React.unmountComponentAtNode(document.body) // Assuming mounted to document.body
        document.body.innerHTML = ""                // Just to be sure :-P
        setTimeout(done)
    })

    ...tests...
})

We use React.unmountComponentAtNode to unmount the component. Just to be safe we also reset body's innerHTML. I found once again that pushing the callback (done) to the next tick of the eventloop (using setTimeout) created a more stable test suite.

Query the DOM

You can query the DOM directly using the tool of your choice, or you can use the ReactTestUtils to query React components.

it('should render an input', function(done) {
    var _tree = render({}, function() {
        var __input = document.querySelectorAll('input')
        var _input  = ReactTestUtils.findRenderedDOMComponentWithTag(_tree, 'input')
        assert(...)
    })
})

As you might have noticed the findRenderedDOMComponentWithTag (and most other functions of ReactTestUtils) require a ReactComponent parent/tree to query. Luckily we designed our render function to return the top level component.

Simulate events

The ReactTestUtils also let's you simulate events. This is very useful!

it('should do something when I click mySpecialButton', function(done) {
    var _tree = render({}, function() {
        var _button = ReactTestUtils.findRenderedDOMComponentWithClass(_tree, 'mySpecialButton')
        ReactTestUtils.Simulate.click(_button)
        assert(...)
    })
})

For more about the capabilities of ReactTestUtils check out the docs.

Faking XMLHttpRequests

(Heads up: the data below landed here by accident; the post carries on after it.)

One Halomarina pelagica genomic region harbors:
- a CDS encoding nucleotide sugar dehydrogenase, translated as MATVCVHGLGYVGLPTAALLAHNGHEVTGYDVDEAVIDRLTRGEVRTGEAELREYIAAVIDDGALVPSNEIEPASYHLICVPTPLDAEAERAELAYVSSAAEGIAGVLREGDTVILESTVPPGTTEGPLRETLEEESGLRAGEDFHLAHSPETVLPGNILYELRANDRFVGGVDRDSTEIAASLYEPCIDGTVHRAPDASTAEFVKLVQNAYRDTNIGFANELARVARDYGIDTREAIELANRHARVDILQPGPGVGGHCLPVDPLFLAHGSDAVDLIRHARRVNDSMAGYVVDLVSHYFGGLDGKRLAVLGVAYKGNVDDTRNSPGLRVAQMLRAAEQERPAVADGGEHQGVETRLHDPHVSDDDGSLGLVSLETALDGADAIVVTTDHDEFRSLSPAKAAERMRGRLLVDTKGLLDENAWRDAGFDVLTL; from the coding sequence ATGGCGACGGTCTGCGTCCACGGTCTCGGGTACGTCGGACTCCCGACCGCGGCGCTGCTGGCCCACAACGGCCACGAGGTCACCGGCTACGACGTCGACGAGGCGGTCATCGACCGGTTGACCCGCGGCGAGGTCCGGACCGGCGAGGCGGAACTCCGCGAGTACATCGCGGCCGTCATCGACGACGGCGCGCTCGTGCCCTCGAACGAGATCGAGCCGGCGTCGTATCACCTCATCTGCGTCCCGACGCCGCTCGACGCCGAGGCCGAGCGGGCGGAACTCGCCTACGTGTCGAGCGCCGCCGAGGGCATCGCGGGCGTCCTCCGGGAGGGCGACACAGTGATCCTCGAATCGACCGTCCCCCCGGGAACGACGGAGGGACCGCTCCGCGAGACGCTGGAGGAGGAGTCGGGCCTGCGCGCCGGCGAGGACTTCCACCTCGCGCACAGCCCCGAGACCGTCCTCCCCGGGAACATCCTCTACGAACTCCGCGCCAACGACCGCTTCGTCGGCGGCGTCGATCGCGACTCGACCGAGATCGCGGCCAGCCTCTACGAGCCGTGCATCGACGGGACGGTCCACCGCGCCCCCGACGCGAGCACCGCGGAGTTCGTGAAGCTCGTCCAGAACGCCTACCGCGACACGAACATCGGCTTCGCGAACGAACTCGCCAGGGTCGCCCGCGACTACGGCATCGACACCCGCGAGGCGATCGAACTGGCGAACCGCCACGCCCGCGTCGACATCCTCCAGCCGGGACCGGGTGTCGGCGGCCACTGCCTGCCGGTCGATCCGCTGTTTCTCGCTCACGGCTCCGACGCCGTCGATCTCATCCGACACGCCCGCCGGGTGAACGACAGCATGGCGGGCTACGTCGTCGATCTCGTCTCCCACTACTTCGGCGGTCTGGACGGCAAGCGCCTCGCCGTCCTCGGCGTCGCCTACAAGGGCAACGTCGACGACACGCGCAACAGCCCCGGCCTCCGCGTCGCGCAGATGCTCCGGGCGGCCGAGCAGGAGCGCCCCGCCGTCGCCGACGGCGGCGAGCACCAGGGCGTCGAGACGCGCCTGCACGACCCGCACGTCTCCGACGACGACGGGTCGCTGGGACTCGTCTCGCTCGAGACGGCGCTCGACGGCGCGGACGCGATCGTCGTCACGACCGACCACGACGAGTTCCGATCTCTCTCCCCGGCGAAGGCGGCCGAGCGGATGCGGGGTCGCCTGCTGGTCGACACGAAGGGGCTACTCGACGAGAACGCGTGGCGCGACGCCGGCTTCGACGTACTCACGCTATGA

(Not really React specific, but I'll add a note about it anyway.)

Need to fake XMLHTTPRequests? There is a module for that!

var FakeXMLHTTPRequests = require('fakexmlhttprequest')

var requests   = []
XMLHttpRequest = function() { 
    var r =  new fakeXMLHttpRequest(arguments)
    requests.push(r)
    return r
}

describe('My component', function() {

    afterEach(function() {
        requests = [] // <- Reset request pool after each test
        ...
    })

    it('gonna get some data over the wire', function(done) {
        var onDataReceived = function(data) { assert(...); done() }
        render({ onDataReceived : onDataReceived }, function() {
            assert(requests.length > 0)
            requests[0].respond(200, { "Content-Type": "application/json" }, JSON.stringify({...}))
        })
    })

})

Running test

I use mocha solely for the nyancat reporter.

npm install -g mocha

I also find it useful to add my test command to package.json so that I can run my tests consistently with the same command across projects.

$ vi package.json
    ...
    "scripts": {
        "test": "mocha -R nyan -w --check-leaks",
    },
    ...

$ npm test

NYANCAT

Testling

Running the tests in node is convenient and fast, but it is NOT THE SAME as running them in actual browser. So, we need to hook up some actual browser testing too. Testling is a great alternative and free for open source projects. They have great documentation and even a special little guide for using mocha. Plus, you'll get sweet badges:

browser support

There is one little trick I wanted to add though. Testling users browserify to create a browser compatible bundle of your javascripts. Unfortunately jsdom is not compatible with browserify, so we have to tell testling to ignore it.

In your package.json add a browser field and add tell browserify to ignore jsdom.

$ vi package.json

...
"browser" : {
    "jsdom" : false
},
...

Since we, in our jsdom wrapper above, only try to require jsdom if no document exists; the browser will never reach that code and we are good. The tests will use the browser's DOM.

YOU

Now go get some test coverage for your React components!

Credits

♥ to the React guys.
And the nyancat.
And coffee.
And tests.
And gifs.

enjoy!